Most of you are all familiar with the famous quote by Abraham Lincoln in the Gettysburg address ‘of the people, by the people, for the people’. President Lincoln delivered this speech in the middle of the bloodiest war our country has ever endured. In this speech, he was lamenting the loss of so many lives in the battle of Gettysburg. Although the Union had won the Gettysburg battle, Lincoln knew he had a much greater task of uniting a split country if the United States were to survive.
Lincoln was killed before the Civil War ended and never saw the United States reunite. Frankly, I don’t think we have fully healed the scars of the Civil War to this day. Today, we have another split. The split we have today can be argued to be along party lines; but it is much more complicated than that. I can show up to a perfectly peaceful gathering of my friends. If I start a political discussion, my once peaceful friends can become heated and almost come to blows in minutes. Some of us like the intellectual fervor of a good political fight. However, our polarization has resulted in a government that simply doesn’t work.
Our founders designed our government to have checks & balances; and a separation of powers that seems quite ingenious. Our system of government has been copied by many nations attempting to institute a Democratic Republic just like ours. However, when people are divided in their thinking, our government turns into a blob that is incapable of acting.
Here are the symptoms of a gridlocked government.
- Supreme court justice nominees are blocked for ideological reasons. They are either too liberal or too conservative for the Senate that happens to be in power at the time.
- Presidential Executive Orders are used to run the government because the congress will not act on important legislative matters.
- The Supreme Court makes judgments of right and wrong; instead of interpreting existing laws because the legislature is not acting before a case makes it to the highest court in the land.
- Congress withholds federal funding in an effort to control a popular president’s agenda.
- The president unilaterally starts wars because he/she knows that congress will not declare the war they want to fight.
- The president threatens to veto popular legislation offered by congressional representatives.
On one hand, our founders built into our government such resistance to change. The separation of powers is one thing. However, we have a bigger problem. Like most things, it’s a ‘people problem’. In every gridlock element I have described above, we have a general population that is prompting both sides of this fight. It just so happens, that we have an almost equal amount of our population pushing their political representatives to block the opposition.
As is evidenced by our 2016 primary presidential elections, we have a clear divide between socialism and Laissez-faire capitalism . Sanders and Clinton are working up campaign followers into a frenzy over the idea that government can provide free-college, free-health care, free-food, free-shelter, and balance the scales of income inequality. The Trump, Rubio and Cruz campaigns are simply brawling over the most ridiculous topics, its hard to understand what the Republicans stand for in this race. However, most Republicans seem to rally around stricter enforcement of blocking illegal immigrants; and a sizable build-up of the military.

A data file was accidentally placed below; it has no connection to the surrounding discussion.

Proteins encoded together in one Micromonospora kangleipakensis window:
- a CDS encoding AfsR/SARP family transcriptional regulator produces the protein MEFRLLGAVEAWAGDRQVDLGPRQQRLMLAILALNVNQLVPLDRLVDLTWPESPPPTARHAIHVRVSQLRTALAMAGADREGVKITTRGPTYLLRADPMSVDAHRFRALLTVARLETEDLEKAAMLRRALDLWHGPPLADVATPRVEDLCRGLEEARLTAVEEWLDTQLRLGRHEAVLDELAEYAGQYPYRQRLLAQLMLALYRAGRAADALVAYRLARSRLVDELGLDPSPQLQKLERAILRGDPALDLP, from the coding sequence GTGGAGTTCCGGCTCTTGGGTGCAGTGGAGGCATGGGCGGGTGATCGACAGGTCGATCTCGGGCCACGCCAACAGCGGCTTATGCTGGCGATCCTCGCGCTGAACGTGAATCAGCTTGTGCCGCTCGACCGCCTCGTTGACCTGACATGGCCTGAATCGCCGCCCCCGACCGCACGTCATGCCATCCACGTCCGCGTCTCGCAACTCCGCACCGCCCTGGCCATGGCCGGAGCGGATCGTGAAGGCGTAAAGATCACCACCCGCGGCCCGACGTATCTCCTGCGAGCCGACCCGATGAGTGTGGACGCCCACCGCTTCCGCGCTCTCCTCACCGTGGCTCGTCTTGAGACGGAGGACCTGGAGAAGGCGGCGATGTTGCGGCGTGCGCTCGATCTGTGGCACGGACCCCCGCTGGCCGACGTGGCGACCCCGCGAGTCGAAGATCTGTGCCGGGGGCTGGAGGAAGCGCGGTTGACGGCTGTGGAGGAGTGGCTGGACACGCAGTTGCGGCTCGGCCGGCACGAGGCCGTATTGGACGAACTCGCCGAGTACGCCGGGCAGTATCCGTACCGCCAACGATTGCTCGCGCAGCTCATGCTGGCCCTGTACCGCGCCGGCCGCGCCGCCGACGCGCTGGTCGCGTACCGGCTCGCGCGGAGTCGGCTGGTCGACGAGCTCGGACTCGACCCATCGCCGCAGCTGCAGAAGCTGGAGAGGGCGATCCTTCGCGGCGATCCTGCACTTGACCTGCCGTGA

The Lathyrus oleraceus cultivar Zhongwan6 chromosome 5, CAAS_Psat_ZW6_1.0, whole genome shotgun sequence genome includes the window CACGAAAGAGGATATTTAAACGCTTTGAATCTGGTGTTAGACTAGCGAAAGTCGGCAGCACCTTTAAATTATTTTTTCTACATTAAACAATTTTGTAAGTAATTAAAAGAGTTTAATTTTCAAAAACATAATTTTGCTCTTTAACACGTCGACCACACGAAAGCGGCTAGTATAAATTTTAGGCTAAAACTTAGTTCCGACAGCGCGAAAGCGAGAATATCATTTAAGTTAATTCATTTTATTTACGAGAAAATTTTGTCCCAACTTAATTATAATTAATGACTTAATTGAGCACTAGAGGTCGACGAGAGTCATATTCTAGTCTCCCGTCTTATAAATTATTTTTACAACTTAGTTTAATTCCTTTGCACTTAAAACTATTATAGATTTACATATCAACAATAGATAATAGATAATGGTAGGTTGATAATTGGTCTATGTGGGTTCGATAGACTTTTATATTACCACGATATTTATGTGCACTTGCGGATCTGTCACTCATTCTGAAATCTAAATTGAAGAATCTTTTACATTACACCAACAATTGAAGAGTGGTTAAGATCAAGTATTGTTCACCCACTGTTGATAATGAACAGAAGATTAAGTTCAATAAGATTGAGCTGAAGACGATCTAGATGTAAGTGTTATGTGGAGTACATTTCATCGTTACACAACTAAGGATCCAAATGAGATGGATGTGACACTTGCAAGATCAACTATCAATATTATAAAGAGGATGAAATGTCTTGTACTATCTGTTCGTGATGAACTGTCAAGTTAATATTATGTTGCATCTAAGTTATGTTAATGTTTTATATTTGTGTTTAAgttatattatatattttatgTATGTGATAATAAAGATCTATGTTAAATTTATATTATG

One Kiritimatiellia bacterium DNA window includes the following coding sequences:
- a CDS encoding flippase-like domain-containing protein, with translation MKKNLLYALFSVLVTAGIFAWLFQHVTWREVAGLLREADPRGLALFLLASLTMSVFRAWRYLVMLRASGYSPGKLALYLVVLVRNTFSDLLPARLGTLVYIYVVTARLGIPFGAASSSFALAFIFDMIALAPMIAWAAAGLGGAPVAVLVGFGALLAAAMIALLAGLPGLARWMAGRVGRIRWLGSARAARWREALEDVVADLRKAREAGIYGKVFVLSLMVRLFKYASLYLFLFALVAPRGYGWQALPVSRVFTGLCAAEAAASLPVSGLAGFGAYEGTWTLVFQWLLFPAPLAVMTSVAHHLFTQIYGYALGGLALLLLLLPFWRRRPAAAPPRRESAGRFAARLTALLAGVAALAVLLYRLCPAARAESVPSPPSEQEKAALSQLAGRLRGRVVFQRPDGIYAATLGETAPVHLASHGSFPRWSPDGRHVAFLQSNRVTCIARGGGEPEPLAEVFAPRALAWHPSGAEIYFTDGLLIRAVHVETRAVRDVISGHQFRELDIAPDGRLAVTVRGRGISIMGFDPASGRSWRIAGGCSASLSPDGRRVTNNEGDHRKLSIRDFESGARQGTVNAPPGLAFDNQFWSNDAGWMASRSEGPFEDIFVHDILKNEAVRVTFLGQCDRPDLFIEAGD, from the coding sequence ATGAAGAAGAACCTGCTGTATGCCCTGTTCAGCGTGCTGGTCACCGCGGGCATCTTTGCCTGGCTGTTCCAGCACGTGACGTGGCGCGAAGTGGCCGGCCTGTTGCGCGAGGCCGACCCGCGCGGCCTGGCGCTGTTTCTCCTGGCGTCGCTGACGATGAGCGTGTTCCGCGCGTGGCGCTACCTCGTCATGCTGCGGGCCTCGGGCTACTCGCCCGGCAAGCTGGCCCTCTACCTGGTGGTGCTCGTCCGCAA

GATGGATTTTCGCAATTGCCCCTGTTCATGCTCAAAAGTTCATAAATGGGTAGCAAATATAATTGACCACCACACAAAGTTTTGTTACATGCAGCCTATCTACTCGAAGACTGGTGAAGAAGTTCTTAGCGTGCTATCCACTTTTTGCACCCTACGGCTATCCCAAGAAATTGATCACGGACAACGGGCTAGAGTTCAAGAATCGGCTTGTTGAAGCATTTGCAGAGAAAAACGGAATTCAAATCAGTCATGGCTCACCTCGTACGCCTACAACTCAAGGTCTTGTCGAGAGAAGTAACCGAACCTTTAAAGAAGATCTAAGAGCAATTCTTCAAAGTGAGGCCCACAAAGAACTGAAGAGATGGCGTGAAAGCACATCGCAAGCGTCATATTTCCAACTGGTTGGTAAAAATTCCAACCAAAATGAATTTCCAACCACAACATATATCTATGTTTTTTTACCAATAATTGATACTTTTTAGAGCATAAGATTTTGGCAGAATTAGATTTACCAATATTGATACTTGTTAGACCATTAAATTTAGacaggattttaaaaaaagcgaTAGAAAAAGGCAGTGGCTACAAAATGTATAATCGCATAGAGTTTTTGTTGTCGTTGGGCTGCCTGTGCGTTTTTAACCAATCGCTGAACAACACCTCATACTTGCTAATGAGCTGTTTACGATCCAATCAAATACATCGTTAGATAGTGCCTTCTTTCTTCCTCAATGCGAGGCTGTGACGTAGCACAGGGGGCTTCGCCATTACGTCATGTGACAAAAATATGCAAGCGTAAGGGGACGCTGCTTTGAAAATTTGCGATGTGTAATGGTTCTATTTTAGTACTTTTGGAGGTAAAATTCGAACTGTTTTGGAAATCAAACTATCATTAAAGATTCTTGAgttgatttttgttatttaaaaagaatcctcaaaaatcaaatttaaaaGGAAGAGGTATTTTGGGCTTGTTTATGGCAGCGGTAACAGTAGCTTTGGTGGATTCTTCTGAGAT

If you can sense a little sarcasm in my writing, you’d be right. I clearly think both adherents are not leading our country in the right direction.
Instead of analytically looking at political issues, we emotionally embrace a concept and then refuse to listen to any competing opinions. We then objectify our opponents into crazy people who must be stupid to disagree with our obvious political position. When our founders wrote the constitution, they were concerned about two competing ideas: 1) the government would become too powerful and rob people of their liberty; and 2) uneducated people would get confused and force stupid decisions on the masses. If you see how our system of government is set up, it is designed to take varying viewpoints; and gain a type of consensus.
For instance, look at our electoral college. A presidential candidate can actually win a popular vote, but lose the electoral vote. The electoral college is designed to consolidate a state’s popular vote into a single vote solidly behind that state’s winning candidate. This system was designed to declare a clear winner in a presidential race. Although our founder’s intentions were good, this system has created a type of pandering to swing states that’s quite odd; and has become part of our messed up political process.
As I have stated in previous blog posts, I believe we need to overhaul our system of government. However, I think we have a bigger problem. As people who want self-government, we have to become educated on political issues. Not indoctrinated by the left or right; but truly knowledgeable about how a free-market economy works; and how we want to be governed. If we have half our electorate dedicated to socialism; and the other half dedicated to capitalism; we are destined for another Civil War that will make our first Civil War look like a tea party.
We really need to define what it means to be American; and understand why that position is the best. Getting worked up emotionally about our own needs has to be secondary to redeveloping a system of government that works for us all.